13. The radio communication device according to claim 10, wherein the electromagnetic wave radiating and receiving element comprises a loop antenna.
14. The radio communication device according to claim 10, wherein the electromagnetic wave radiating and receiving element is an integral part of the battery.
15. The radio communication device according to claim 10, further comprising:
a high magnetic permeability element provided between the electromagnetic wave radiating and receiving element and the battery.
16. The radio communication device according to claim 15, wherein the high magnetic permeability element is at least partially made of ferrite.
17. The radio communication device according to claim 10, wherein all radiating and receiving portions of the electromagnetic wave radiating and receiving element are coplanar.
18. The radio communication device according to claim 10, further comprising:
a body enclosing at least the circuit board and the battery, wherein the electromagnetic wave radiating and receiving element is embedded in the body.
19. The circuit arrangement according to claim 10, wherein the electromagnetic wave radiating and receiving element comprises a near field communication antenna.
20. A wireless communication circuit arrangement comprising:
a battery having at least a first terminal and a second terminal;
a temperature sensing element thermally coupled to the battery, the temperature sensing element having a first end electrically coupled to the first terminal of the battery and a second end electrically coupled to the second terminal of the battery;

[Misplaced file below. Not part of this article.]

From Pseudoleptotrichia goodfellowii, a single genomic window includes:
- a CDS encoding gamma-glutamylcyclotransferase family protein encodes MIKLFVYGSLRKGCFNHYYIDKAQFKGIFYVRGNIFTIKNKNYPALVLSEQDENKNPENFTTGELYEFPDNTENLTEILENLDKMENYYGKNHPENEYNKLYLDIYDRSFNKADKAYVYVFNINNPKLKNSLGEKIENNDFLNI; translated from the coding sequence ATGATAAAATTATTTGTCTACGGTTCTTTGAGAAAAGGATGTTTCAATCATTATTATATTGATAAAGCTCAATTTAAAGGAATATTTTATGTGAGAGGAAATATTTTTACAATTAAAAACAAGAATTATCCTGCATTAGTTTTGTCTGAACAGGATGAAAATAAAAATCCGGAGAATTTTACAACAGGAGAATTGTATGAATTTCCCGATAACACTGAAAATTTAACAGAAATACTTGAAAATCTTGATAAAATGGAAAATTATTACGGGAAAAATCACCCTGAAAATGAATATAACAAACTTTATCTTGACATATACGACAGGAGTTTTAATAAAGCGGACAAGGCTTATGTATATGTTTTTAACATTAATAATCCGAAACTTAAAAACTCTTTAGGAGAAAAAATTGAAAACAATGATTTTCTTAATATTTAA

a short range communication loop antenna having a first end and a second end, the first end electrically coupled to the first terminal of the battery and the second end electrically coupled to the second terminal of the battery; and
a circuit that allows at the first terminal and the second terminal a resistance of the temperature sensing device to be measured and simultaneously allows at least one of transmitted and received signals to be communicated between the short range communication loop antenna and the first terminal and the second terminal.
Description
CROSS-REFERENCE TO RELATED APPLICATION

The present patent application is related to co-pending and commonly owned U.S. patent application Ser. No. 11/227,367, entitled “WIRELESS COMMUNICATION DEVICE WITH INTEGRATED ANTENNA,” filed on even date with the present patent application, the entire teachings of which being hereby incorporated by reference.

FIELD OF THE INVENTION

The present invention generally relates to the field of radio frequency antennas and more particularly to integrated near-field antennas.

BACKGROUND OF THE INVENTION

The progression of features and performance of portable wireless communications devices, such as cellular telephones, PDAs and the like, has occurred at an almost exponential rate since the devices were first introduced into the consumer market. Manufacturers are constantly working to reduce the size, extend battery life, and increase communication reliability and range. In addition, the devices now commonly have features such as picture, video, and sound recorders, organizers, synthesized ring tones, email and text messaging service, video games, and others.